Herbert Friedman

National Medal of Science

Physical Sciences

For pioneering work in rocket and satellite astronomy and in particular for his contributions to the field of X-ray astronomy.

For pioneering work in rocket and satellite astronomy and in particular for his contributions to the field of X-ray astronomy.

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Birth
June 21, 1916
Age Awarded
52
Country of Birth
USA
Key Contributions
Development Of A Branch Of Astrophysics Called Solar Physics
Use Of Sounding Rockets To Perform Tests In Orbit Around Space
Awarded by
Lyndon Baines Johnson
Education
Brooklyn College
Johns Hopkins University
Areas of Impact
Theory & Foundations
Affiliations
Naval Research Laboratory
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Herbert Friedman went to work every day for more than a paycheck.

“If I were rich, I would pay for the privilege of doing it,” his wife, Gertrude, recalled him saying about his research in astronomy and astrophysics during a 40-year career at the Naval Research Laboratory in Washington, D.C.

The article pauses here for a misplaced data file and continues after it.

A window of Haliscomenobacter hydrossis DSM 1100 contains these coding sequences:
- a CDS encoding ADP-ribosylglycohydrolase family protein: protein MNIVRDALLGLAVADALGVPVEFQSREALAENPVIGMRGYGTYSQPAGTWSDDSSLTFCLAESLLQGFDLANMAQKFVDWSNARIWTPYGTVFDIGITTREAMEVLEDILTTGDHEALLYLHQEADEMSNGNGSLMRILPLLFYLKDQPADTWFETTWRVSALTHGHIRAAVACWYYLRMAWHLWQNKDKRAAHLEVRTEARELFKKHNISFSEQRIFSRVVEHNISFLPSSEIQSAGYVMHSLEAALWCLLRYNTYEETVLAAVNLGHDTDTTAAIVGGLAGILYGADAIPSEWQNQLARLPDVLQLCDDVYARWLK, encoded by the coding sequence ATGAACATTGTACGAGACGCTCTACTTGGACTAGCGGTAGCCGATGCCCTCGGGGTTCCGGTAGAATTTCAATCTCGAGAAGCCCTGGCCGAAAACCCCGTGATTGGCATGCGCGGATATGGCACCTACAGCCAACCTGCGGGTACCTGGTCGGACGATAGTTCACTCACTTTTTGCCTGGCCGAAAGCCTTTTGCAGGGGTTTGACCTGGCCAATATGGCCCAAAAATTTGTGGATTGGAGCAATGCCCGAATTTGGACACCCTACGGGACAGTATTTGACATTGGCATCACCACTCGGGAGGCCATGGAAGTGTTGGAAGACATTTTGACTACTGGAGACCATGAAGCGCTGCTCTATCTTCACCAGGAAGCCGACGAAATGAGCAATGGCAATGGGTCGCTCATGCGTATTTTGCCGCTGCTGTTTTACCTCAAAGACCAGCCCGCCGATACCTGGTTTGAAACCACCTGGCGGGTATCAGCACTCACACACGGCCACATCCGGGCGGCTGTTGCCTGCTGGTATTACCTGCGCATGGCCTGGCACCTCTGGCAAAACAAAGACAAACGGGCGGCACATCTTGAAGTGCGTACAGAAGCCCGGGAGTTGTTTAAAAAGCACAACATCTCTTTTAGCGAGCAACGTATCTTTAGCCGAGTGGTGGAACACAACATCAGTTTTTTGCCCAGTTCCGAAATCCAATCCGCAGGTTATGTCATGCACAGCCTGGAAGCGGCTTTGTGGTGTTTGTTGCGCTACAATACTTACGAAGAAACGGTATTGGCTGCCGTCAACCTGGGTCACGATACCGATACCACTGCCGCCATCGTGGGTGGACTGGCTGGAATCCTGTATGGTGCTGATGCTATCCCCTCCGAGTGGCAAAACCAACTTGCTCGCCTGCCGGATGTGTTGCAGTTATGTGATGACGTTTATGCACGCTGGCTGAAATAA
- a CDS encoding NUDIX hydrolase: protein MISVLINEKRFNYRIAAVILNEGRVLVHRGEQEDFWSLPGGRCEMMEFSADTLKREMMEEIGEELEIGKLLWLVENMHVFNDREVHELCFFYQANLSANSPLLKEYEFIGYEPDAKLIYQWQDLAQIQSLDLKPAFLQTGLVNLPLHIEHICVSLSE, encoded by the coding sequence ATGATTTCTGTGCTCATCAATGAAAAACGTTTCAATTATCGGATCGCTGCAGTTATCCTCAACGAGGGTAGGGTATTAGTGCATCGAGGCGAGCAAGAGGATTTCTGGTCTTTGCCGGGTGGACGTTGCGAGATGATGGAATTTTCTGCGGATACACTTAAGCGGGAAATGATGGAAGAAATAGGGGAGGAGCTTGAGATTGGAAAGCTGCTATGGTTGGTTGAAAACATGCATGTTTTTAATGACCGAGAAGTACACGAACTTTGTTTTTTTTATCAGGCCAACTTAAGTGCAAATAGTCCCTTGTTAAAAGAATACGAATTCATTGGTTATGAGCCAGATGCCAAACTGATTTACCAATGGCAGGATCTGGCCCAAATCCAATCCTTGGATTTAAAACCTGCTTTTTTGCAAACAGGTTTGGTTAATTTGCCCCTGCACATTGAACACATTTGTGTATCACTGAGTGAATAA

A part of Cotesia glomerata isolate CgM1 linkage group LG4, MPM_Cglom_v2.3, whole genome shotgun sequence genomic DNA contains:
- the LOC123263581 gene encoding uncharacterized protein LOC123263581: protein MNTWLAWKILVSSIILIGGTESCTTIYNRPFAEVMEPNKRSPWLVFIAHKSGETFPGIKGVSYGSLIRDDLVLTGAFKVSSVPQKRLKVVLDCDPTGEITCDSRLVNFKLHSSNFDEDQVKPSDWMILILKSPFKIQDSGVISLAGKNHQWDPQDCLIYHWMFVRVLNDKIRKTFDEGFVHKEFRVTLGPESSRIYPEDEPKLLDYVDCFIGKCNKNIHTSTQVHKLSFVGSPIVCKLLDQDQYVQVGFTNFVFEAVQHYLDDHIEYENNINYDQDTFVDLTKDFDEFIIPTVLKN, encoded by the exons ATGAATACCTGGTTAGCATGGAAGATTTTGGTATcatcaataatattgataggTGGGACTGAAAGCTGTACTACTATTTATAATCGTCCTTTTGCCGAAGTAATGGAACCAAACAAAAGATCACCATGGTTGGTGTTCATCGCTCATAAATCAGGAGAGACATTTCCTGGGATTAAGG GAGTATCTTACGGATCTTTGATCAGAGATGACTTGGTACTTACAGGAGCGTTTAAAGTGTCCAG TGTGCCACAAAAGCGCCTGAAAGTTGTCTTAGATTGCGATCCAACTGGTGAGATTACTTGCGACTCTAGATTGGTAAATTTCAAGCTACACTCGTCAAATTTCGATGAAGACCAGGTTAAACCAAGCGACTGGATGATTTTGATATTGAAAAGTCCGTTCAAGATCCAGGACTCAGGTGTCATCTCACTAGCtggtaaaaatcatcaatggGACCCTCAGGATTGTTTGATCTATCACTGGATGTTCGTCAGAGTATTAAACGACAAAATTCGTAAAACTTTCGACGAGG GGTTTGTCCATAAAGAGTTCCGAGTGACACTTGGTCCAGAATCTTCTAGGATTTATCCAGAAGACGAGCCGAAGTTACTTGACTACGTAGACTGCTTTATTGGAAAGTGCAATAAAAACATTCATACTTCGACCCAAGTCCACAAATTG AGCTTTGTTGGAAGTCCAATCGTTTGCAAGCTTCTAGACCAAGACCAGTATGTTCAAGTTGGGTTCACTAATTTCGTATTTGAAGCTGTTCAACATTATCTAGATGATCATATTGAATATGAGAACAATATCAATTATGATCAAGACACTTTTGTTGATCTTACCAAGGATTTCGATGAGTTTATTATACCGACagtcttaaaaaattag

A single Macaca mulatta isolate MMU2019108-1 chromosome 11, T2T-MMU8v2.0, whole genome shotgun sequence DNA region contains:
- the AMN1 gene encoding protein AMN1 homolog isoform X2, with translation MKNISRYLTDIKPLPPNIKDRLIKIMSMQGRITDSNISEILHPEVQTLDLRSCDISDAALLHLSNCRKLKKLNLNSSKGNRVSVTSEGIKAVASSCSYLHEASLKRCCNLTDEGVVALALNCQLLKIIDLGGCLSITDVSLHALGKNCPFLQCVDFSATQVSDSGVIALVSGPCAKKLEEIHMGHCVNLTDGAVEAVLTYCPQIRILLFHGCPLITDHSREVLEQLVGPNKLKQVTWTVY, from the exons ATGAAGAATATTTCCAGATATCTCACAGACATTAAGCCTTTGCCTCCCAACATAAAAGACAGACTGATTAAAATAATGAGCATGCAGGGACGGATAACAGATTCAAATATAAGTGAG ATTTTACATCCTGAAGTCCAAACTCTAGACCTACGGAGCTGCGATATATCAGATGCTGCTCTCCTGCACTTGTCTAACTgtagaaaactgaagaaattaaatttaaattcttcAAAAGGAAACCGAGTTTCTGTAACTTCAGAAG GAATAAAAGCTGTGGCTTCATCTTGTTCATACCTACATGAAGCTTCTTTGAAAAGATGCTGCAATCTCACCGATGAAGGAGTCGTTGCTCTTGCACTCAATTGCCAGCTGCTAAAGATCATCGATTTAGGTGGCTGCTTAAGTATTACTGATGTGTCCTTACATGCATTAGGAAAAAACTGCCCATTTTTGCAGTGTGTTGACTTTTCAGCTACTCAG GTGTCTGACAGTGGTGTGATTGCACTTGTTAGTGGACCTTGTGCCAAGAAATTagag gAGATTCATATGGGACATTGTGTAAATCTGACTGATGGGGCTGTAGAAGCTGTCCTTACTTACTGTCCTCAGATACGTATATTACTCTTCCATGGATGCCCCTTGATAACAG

Friedman began his career at NRL in 1940, using X-rays to study materials.

Ten years later, he switched to an emerging field: the study of space using “sounding rockets,” instrument-carrying vessels used to take measurements and make observations.

In one experiment, Friedman released a series of rockoons – small rockets lifted by balloons before launch – and used them to capture a solar flare, an explosion on the sun.

Among other pioneering efforts, Friedman helped capture the first image of the sun using a pinhole camera and fly the first solar satellite, SOLRAD, which serves as a model for the instruments the National Oceanic and Atmospheric Administration uses today.

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